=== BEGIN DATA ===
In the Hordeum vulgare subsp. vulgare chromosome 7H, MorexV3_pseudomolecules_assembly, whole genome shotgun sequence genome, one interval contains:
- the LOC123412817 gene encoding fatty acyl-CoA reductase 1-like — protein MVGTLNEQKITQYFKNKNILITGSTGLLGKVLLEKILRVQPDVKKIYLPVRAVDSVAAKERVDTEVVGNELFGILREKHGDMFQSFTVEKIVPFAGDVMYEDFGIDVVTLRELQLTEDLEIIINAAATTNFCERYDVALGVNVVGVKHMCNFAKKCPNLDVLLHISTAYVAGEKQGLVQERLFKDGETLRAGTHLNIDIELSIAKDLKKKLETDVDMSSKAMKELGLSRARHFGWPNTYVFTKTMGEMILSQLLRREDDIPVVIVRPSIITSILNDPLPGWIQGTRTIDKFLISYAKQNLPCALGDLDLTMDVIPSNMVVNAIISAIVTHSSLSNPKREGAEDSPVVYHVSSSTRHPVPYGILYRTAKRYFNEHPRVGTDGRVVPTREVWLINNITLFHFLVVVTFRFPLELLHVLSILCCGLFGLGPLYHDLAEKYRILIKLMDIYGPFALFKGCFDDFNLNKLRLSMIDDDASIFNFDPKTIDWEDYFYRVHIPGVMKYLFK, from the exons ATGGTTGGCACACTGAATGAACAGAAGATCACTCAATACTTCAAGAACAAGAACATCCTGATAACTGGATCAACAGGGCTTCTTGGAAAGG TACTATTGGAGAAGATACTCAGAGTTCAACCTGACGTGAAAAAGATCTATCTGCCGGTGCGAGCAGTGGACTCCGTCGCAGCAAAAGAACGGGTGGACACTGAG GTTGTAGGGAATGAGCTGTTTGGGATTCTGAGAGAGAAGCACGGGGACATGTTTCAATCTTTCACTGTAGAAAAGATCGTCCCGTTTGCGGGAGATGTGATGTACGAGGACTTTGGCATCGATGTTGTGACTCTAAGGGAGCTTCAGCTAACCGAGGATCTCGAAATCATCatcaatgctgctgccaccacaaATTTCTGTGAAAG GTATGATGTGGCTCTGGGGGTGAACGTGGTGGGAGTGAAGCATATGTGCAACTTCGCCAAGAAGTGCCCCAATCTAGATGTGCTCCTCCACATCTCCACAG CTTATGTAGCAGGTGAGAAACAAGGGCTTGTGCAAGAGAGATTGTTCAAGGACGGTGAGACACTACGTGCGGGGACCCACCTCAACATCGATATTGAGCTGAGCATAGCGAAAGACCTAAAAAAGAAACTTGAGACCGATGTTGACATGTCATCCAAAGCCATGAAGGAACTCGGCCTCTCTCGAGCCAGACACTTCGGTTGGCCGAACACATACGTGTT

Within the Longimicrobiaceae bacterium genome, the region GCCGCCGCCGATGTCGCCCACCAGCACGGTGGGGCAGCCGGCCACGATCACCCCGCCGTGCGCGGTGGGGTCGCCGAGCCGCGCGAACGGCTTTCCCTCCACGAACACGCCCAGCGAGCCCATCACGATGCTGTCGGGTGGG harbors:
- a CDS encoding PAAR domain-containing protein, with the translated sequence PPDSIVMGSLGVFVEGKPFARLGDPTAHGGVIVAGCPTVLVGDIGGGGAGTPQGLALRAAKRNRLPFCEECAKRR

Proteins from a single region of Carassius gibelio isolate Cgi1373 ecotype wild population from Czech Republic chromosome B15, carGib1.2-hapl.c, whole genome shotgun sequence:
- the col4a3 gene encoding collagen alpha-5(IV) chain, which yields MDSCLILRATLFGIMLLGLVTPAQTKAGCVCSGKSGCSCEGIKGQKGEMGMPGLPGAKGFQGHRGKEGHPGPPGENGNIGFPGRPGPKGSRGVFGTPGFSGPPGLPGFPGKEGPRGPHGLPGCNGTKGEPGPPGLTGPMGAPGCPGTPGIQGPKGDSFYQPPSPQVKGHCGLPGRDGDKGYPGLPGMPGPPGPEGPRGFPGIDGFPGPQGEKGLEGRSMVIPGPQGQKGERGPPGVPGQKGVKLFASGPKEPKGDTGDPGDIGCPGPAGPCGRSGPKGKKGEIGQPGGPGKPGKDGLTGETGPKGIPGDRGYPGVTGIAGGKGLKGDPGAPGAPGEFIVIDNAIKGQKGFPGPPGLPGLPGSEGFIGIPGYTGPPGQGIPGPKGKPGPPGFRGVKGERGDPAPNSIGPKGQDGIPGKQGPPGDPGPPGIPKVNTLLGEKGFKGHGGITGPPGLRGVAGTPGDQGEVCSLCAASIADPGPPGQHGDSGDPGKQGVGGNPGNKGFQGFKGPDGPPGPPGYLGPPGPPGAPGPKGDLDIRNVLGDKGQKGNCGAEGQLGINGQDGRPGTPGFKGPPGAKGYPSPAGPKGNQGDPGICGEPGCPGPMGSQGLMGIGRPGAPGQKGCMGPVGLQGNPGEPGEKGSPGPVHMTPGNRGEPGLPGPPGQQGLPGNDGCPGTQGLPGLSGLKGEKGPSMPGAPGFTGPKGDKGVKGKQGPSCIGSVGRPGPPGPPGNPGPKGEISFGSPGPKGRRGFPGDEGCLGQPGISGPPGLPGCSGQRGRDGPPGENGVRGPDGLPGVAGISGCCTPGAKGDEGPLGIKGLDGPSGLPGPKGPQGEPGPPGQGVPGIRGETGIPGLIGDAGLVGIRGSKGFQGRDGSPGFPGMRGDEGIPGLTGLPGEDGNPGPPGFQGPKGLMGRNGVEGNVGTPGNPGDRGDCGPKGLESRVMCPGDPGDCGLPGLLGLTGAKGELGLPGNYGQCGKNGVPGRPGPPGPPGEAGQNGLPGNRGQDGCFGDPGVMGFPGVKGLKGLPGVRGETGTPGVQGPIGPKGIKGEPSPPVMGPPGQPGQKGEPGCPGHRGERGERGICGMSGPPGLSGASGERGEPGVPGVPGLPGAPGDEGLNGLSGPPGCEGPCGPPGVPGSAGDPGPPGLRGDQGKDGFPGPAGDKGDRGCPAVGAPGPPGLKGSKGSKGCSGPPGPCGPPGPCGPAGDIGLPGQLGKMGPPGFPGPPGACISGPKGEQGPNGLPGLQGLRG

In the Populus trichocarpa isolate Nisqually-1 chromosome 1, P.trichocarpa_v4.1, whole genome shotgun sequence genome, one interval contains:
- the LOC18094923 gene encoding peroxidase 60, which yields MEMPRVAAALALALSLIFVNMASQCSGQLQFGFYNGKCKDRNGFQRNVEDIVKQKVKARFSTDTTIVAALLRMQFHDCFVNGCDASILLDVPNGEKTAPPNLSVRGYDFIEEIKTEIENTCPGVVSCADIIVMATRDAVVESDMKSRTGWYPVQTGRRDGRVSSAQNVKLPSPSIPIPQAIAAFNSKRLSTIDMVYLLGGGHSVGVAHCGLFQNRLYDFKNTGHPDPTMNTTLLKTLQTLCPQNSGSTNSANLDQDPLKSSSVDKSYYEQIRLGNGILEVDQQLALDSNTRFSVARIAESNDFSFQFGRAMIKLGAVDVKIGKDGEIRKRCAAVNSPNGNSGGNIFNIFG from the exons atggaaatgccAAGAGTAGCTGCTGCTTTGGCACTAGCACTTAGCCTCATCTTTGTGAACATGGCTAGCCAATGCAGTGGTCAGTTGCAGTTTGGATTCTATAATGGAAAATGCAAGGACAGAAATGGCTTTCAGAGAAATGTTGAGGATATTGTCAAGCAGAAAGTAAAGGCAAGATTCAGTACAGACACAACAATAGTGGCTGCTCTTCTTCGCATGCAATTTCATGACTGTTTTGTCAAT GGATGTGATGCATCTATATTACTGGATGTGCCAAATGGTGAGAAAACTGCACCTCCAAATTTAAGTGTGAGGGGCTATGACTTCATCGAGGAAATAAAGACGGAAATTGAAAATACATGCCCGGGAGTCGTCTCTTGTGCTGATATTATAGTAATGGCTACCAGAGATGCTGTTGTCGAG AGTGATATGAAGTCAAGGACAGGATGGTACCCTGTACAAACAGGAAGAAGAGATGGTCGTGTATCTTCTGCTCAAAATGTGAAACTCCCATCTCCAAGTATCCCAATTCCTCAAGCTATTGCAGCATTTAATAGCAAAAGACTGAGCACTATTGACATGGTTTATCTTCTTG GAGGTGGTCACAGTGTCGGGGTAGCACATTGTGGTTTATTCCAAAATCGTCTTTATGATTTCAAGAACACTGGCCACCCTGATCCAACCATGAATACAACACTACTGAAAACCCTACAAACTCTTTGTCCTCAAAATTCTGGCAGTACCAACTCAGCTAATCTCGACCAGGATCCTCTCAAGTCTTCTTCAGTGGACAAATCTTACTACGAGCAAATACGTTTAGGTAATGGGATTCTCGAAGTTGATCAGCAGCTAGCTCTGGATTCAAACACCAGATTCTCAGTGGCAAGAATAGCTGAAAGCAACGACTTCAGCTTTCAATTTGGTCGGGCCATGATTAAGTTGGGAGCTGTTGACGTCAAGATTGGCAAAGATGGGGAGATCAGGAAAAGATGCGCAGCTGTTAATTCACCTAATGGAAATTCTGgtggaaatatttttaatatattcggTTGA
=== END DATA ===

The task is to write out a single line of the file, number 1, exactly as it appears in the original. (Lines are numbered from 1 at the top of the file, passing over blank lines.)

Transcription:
In the Hordeum vulgare subsp. vulgare chromosome 7H, MorexV3_pseudomolecules_assembly, whole genome shotgun sequence genome, one interval contains: